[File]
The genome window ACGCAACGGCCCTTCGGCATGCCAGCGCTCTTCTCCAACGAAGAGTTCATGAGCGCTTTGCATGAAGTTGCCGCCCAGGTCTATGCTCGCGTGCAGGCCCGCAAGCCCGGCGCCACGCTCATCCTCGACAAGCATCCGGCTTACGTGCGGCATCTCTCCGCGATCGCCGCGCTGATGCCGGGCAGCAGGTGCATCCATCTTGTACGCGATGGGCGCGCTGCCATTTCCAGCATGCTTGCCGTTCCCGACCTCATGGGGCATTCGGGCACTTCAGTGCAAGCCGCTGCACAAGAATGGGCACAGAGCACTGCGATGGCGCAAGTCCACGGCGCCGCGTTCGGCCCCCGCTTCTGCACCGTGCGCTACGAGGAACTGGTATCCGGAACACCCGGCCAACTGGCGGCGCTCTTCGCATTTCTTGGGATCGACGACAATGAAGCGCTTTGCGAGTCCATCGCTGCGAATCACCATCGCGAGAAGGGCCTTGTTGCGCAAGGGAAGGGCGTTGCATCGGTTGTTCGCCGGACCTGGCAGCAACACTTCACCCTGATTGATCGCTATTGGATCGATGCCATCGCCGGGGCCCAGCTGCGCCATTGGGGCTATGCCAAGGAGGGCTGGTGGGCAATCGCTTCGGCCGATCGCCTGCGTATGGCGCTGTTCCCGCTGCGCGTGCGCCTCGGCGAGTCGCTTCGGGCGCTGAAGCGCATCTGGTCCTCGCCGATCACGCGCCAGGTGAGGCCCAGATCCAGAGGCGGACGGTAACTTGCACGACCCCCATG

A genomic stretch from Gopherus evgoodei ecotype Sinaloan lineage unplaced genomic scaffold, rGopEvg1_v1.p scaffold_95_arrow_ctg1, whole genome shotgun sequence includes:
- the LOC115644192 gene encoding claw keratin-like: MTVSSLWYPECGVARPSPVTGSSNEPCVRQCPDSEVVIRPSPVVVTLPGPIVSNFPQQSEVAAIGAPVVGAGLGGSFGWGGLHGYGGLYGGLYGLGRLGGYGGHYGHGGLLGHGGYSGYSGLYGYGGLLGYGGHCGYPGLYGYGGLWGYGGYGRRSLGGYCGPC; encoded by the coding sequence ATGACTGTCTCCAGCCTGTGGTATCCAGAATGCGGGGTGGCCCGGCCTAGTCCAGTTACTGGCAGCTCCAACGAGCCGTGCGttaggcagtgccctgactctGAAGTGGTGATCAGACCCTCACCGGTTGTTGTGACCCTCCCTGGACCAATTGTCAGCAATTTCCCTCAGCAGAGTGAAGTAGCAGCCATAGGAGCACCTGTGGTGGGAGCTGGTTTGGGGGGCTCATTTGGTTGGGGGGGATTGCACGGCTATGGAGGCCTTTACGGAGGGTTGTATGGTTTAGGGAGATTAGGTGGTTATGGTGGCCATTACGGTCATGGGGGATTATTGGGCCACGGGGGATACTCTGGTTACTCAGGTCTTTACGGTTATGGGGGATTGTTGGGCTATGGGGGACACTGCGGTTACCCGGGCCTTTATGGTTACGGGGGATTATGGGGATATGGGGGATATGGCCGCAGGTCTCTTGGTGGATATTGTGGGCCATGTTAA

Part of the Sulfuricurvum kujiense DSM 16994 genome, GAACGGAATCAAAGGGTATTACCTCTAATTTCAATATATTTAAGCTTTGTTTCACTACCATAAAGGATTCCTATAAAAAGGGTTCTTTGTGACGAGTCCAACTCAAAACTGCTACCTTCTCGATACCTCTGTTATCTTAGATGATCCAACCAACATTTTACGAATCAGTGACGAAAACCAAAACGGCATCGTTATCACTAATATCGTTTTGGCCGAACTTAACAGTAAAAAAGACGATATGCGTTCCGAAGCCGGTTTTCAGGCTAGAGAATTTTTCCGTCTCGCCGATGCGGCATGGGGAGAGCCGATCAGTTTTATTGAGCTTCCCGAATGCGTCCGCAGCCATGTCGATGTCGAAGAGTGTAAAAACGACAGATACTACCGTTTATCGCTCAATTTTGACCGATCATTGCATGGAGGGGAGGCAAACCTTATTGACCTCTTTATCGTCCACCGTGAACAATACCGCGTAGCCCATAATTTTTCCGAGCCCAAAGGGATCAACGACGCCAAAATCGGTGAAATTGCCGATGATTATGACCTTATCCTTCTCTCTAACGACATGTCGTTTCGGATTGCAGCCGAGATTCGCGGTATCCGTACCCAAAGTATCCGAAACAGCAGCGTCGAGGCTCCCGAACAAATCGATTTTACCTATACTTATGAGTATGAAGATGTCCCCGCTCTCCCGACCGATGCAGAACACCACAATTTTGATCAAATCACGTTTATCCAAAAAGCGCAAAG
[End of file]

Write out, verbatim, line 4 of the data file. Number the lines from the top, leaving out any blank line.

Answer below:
Part of the Sulfuricurvum kujiense DSM 16994 genome, GAACGGAATCAAAGGGTATTACCTCTAATTTCAATATATTTAAGCTTTGTTTCACTACCATAAAGGATTCCTATAAAAAGGGTTCTTTGTGACGAGTCCAACTCAAAACTGCTACCTTCTCGATACCTCTGTTATCTTAGATGATCCAACCAACATTTTACGAATCAGTGACGAAAACCAAAACGGCATCGTTATCACTAATATCGTTTTGGCCGAACTTAACAGTAAAAAAGACGATATGCGTTCCGAAGCCGGTTTTCAGGCTAGAGAATTTTTCCGTCTCGCCGATGCGGCATGGGGAGAGCCGATCAGTTTTATTGAGCTTCCCGAATGCGTCCGCAGCCATGTCGATGTCGAAGAGTGTAAAAACGACAGATACTACCGTTTATCGCTCAATTTTGACCGATCATTGCATGGAGGGGAGGCAAACCTTATTGACCTCTTTATCGTCCACCGTGAACAATACCGCGTAGCCCATAATTTTTCCGAGCCCAAAGGGATCAACGACGCCAAAATCGGTGAAATTGCCGATGATTATGACCTTATCCTTCTCTCTAACGACATGTCGTTTCGGATTGCAGCCGAGATTCGCGGTATCCGTACCCAAAGTATCCGAAACAGCAGCGTCGAGGCTCCCGAACAAATCGATTTTACCTATACTTATGAGTATGAAGATGTCCCCGCTCTCCCGACCGATGCAGAACACCACAATTTTGATCAAATCACGTTTATCCAAAAAGCGCAAAG